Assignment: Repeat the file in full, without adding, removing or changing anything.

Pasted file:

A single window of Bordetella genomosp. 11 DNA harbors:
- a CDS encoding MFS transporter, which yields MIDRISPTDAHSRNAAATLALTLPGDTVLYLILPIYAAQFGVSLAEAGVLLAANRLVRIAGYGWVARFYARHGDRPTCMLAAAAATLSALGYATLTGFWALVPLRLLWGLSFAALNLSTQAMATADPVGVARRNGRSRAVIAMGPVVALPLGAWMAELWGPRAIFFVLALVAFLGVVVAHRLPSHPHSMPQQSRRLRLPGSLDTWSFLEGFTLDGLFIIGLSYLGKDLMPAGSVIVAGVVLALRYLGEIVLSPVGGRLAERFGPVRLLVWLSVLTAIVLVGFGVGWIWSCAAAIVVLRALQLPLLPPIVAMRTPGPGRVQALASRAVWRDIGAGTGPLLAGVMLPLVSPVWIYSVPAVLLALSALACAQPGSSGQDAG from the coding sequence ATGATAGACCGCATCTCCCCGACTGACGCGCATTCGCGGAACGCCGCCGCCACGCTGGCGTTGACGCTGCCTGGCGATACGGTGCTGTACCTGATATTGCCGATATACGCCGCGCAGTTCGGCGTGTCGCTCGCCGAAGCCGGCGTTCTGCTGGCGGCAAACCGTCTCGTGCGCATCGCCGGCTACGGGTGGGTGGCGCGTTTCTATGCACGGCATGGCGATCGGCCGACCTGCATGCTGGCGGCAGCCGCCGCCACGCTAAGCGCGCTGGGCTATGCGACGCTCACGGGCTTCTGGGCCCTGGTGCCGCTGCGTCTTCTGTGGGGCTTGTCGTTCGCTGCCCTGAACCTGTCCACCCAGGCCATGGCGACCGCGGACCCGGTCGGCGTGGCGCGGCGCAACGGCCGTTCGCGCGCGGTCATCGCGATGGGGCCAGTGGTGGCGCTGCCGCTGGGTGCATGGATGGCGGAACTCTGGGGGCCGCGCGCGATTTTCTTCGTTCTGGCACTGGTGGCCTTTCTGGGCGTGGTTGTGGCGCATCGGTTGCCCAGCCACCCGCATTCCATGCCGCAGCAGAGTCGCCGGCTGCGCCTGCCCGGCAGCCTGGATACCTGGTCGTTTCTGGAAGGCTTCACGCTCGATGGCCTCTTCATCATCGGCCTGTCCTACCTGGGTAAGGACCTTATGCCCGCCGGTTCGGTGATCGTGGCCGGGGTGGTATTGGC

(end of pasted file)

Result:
A single window of Bordetella genomosp. 11 DNA harbors:
- a CDS encoding MFS transporter, which yields MIDRISPTDAHSRNAAATLALTLPGDTVLYLILPIYAAQFGVSLAEAGVLLAANRLVRIAGYGWVARFYARHGDRPTCMLAAAAATLSALGYATLTGFWALVPLRLLWGLSFAALNLSTQAMATADPVGVARRNGRSRAVIAMGPVVALPLGAWMAELWGPRAIFFVLALVAFLGVVVAHRLPSHPHSMPQQSRRLRLPGSLDTWSFLEGFTLDGLFIIGLSYLGKDLMPAGSVIVAGVVLALRYLGEIVLSPVGGRLAERFGPVRLLVWLSVLTAIVLVGFGVGWIWSCAAAIVVLRALQLPLLPPIVAMRTPGPGRVQALASRAVWRDIGAGTGPLLAGVMLPLVSPVWIYSVPAVLLALSALACAQPGSSGQDAG from the coding sequence ATGATAGACCGCATCTCCCCGACTGACGCGCATTCGCGGAACGCCGCCGCCACGCTGGCGTTGACGCTGCCTGGCGATACGGTGCTGTACCTGATATTGCCGATATACGCCGCGCAGTTCGGCGTGTCGCTCGCCGAAGCCGGCGTTCTGCTGGCGGCAAACCGTCTCGTGCGCATCGCCGGCTACGGGTGGGTGGCGCGTTTCTATGCACGGCATGGCGATCGGCCGACCTGCATGCTGGCGGCAGCCGCCGCCACGCTAAGCGCGCTGGGCTATGCGACGCTCACGGGCTTCTGGGCCCTGGTGCCGCTGCGTCTTCTGTGGGGCTTGTCGTTCGCTGCCCTGAACCTGTCCACCCAGGCCATGGCGACCGCGGACCCGGTCGGCGTGGCGCGGCGCAACGGCCGTTCGCGCGCGGTCATCGCGATGGGGCCAGTGGTGGCGCTGCCGCTGGGTGCATGGATGGCGGAACTCTGGGGGCCGCGCGCGATTTTCTTCGTTCTGGCACTGGTGGCCTTTCTGGGCGTGGTTGTGGCGCATCGGTTGCCCAGCCACCCGCATTCCATGCCGCAGCAGAGTCGCCGGCTGCGCCTGCCCGGCAGCCTGGATACCTGGTCGTTTCTGGAAGGCTTCACGCTCGATGGCCTCTTCATCATCGGCCTGTCCTACCTGGGTAAGGACCTTATGCCCGCCGGTTCGGTGATCGTGGCCGGGGTGGTATTGGC